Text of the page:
pub'-li-us (Poplios, from the Latin praenomen Publius, derived from populus, "popular"; according to Ramsay it is the Greek form of the Latin nomen Popilius; the Greek title meaning "first," applied to Publius in Ac 28:7, was an official one, and has been found on an inscription from the island of Gaulus near Malta (compare Bockh, Corpus Inscriptionum Graecarum, number 5, 754)): Publius held office under the governor of Sicily. As the leading official in Malta, he was responsible for any Roman soldiers and their prisoners who might land there, but the account in Ac 28:7 implies that he displayed more than ordinary solicitude for Paul and his shipwrecked company, for, according to the writer, he "received us, and lodged us three days courteously" (the King James Version). The Apocryphal "Acts of Paul" (see APOCRYPHAL ACTS, sec. B, I) states also that "he did for them many acts of great kindness and charity" (compare Budge, Centendings of the Apostles,II , 605). On this occasion Paul miraculously healed the father of Publius, who "lay sick of fever and dysentery" (Ac 28:8). The exactitude of the medical terms here employed forms part of the evidence that the writer of Acts was a physician. Tradition relates that Publius was the first bishop of Malta and that he afterward became bishop of Athens.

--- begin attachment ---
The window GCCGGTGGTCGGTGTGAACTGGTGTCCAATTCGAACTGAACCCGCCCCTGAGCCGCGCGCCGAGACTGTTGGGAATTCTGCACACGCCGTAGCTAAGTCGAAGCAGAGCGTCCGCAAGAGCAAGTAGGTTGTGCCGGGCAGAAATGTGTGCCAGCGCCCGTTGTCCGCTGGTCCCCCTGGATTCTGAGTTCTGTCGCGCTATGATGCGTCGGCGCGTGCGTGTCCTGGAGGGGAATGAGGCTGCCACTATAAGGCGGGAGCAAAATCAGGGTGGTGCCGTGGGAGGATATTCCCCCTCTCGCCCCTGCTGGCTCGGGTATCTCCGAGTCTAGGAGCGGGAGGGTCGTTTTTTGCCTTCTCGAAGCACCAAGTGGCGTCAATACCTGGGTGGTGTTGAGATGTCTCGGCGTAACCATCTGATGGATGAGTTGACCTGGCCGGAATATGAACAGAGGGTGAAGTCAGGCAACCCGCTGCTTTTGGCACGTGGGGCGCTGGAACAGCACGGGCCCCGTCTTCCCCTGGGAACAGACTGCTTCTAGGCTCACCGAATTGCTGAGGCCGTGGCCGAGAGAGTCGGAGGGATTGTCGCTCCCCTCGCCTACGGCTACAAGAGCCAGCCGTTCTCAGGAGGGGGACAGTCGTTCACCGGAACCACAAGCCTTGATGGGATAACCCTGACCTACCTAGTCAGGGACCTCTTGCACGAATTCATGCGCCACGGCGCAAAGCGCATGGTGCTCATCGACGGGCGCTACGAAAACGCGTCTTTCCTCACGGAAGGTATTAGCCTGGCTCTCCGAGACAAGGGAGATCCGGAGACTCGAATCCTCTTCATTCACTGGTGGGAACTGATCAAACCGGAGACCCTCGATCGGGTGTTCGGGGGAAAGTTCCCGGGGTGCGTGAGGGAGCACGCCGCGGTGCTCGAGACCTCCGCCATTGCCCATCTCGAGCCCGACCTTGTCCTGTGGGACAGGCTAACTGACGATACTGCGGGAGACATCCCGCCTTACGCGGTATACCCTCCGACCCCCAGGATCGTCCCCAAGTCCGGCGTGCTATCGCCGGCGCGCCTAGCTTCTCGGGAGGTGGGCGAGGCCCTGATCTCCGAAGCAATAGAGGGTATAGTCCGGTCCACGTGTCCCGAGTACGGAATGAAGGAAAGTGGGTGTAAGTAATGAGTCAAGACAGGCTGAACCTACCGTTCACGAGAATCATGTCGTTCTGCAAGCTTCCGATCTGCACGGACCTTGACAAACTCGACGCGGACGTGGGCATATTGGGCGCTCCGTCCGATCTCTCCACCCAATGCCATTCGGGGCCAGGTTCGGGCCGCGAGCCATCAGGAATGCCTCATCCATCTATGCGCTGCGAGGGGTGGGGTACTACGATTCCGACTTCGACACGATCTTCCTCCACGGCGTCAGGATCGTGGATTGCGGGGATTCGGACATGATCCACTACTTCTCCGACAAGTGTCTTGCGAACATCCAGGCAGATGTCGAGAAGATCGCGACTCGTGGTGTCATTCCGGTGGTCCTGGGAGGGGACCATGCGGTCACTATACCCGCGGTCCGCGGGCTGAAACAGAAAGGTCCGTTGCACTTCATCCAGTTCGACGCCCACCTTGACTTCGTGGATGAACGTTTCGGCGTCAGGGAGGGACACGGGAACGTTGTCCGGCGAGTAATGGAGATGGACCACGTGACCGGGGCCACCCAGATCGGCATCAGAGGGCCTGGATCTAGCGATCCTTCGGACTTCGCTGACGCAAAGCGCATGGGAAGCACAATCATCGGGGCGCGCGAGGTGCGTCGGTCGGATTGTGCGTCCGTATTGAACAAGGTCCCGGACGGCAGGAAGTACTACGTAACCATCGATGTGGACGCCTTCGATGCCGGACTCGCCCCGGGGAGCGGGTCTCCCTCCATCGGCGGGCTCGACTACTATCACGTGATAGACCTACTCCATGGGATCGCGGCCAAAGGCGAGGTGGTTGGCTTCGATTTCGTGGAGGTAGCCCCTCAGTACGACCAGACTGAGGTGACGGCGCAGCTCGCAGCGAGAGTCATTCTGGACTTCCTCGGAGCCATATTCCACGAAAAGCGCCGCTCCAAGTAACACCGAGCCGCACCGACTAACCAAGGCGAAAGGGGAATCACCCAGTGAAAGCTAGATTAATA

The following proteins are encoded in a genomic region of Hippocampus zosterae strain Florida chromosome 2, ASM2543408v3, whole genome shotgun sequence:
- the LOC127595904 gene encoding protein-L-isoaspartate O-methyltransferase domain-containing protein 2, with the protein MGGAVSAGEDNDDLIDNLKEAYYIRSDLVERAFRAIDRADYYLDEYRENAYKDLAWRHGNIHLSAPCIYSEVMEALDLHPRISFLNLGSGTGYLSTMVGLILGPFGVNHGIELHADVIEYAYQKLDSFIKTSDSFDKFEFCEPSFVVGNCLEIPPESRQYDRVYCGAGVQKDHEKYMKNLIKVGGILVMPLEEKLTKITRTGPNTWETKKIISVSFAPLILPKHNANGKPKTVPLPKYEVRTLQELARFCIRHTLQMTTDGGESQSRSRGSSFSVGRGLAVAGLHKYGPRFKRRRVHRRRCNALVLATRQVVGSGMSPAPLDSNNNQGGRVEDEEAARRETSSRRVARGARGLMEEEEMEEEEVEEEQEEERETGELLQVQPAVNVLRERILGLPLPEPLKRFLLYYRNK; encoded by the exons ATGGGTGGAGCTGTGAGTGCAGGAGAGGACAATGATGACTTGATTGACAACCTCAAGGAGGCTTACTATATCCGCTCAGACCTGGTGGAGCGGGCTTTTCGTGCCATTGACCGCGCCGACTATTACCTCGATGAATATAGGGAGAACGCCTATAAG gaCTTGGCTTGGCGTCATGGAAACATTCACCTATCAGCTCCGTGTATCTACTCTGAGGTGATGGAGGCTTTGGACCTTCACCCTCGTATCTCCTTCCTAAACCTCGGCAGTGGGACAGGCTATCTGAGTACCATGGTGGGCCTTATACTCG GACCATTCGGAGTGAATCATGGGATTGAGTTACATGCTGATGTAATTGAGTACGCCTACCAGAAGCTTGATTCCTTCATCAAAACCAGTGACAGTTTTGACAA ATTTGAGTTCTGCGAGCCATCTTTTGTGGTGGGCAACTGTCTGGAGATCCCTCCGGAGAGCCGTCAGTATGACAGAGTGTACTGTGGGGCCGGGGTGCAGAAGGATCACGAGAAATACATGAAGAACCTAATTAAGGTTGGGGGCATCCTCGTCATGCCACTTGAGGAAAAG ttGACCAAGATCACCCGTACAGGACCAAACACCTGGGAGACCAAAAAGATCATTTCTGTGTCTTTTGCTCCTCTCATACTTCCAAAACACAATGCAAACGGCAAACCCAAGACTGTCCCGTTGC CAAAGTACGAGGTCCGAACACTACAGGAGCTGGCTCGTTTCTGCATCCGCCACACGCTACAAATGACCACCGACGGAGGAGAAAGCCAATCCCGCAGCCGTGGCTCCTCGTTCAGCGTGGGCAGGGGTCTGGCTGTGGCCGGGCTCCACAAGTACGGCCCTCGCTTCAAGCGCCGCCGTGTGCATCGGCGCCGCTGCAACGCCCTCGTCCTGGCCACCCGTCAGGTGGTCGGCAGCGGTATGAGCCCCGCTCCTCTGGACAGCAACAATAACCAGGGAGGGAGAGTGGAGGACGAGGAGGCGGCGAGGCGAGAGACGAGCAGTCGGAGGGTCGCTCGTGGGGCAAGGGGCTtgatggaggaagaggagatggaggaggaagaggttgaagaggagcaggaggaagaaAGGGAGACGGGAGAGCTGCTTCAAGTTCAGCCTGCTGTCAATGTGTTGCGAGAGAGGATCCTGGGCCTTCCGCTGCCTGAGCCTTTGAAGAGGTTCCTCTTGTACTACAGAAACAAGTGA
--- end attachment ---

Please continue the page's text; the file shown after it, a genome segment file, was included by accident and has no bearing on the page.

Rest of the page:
C. M. Kerr